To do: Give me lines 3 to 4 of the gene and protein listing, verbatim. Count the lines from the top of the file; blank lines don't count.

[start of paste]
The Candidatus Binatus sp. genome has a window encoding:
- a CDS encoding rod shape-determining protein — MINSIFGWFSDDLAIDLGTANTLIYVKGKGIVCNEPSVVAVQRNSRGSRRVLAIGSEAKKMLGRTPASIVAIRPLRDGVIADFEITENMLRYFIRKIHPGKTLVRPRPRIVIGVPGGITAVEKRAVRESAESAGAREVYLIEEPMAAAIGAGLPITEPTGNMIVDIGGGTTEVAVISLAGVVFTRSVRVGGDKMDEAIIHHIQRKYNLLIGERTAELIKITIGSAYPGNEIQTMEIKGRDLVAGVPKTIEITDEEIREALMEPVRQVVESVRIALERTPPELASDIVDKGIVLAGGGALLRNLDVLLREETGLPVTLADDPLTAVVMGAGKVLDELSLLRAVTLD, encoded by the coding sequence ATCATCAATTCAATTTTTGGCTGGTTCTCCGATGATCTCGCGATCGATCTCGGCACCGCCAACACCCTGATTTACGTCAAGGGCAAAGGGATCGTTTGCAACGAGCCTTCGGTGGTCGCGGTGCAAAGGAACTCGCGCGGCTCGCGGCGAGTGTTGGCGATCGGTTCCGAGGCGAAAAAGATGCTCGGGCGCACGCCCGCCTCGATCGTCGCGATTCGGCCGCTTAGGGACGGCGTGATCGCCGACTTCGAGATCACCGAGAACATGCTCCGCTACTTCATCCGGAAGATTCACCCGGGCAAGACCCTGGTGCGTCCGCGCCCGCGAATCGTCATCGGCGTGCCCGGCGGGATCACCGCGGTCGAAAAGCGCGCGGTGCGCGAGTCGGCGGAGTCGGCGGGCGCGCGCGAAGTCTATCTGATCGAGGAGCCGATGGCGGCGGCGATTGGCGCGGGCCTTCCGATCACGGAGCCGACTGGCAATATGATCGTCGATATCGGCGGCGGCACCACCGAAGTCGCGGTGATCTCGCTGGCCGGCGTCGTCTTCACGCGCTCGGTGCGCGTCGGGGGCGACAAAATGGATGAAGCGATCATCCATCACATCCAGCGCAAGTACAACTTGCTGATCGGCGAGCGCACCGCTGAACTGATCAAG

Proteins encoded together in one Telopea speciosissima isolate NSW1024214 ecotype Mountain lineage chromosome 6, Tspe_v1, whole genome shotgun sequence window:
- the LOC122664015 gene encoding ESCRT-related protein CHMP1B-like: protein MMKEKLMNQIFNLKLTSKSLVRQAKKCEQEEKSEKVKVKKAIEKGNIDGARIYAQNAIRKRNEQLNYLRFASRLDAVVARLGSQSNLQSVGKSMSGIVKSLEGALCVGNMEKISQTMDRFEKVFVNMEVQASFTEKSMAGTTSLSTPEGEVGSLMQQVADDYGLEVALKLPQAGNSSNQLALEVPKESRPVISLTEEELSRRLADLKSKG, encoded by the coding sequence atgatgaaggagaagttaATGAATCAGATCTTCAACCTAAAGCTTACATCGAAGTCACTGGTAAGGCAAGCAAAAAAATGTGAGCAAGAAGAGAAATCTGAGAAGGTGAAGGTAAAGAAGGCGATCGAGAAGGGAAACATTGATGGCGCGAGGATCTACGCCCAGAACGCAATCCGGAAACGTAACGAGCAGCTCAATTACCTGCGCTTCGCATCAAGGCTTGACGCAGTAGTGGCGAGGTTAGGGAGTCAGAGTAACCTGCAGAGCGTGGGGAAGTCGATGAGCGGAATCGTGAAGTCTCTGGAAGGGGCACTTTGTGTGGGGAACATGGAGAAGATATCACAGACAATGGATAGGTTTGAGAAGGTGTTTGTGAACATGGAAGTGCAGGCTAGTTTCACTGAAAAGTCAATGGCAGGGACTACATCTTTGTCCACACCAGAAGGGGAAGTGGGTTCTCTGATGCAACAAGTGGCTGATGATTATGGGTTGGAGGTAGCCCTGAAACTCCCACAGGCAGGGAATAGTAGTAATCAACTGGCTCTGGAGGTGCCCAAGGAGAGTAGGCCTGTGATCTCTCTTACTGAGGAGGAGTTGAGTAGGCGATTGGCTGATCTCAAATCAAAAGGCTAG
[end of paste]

Proteins encoded together in one Telopea speciosissima isolate NSW1024214 ecotype Mountain lineage chromosome 6, Tspe_v1, whole genome shotgun sequence window:
- the LOC122664015 gene encoding ESCRT-related protein CHMP1B-like: protein MMKEKLMNQIFNLKLTSKSLVRQAKKCEQEEKSEKVKVKKAIEKGNIDGARIYAQNAIRKRNEQLNYLRFASRLDAVVARLGSQSNLQSVGKSMSGIVKSLEGALCVGNMEKISQTMDRFEKVFVNMEVQASFTEKSMAGTTSLSTPEGEVGSLMQQVADDYGLEVALKLPQAGNSSNQLALEVPKESRPVISLTEEELSRRLADLKSKG, encoded by the coding sequence atgatgaaggagaagttaATGAATCAGATCTTCAACCTAAAGCTTACATCGAAGTCACTGGTAAGGCAAGCAAAAAAATGTGAGCAAGAAGAGAAATCTGAGAAGGTGAAGGTAAAGAAGGCGATCGAGAAGGGAAACATTGATGGCGCGAGGATCTACGCCCAGAACGCAATCCGGAAACGTAACGAGCAGCTCAATTACCTGCGCTTCGCATCAAGGCTTGACGCAGTAGTGGCGAGGTTAGGGAGTCAGAGTAACCTGCAGAGCGTGGGGAAGTCGATGAGCGGAATCGTGAAGTCTCTGGAAGGGGCACTTTGTGTGGGGAACATGGAGAAGATATCACAGACAATGGATAGGTTTGAGAAGGTGTTTGTGAACATGGAAGTGCAGGCTAGTTTCACTGAAAAGTCAATGGCAGGGACTACATCTTTGTCCACACCAGAAGGGGAAGTGGGTTCTCTGATGCAACAAGTGGCTGATGATTATGGGTTGGAGGTAGCCCTGAAACTCCCACAGGCAGGGAATAGTAGTAATCAACTGGCTCTGGAGGTGCCCAAGGAGAGTAGGCCTGTGATCTCTCTTACTGAGGAGGAGTTGAGTAGGCGATTGGCTGATCTCAAATCAAAAGGCTAG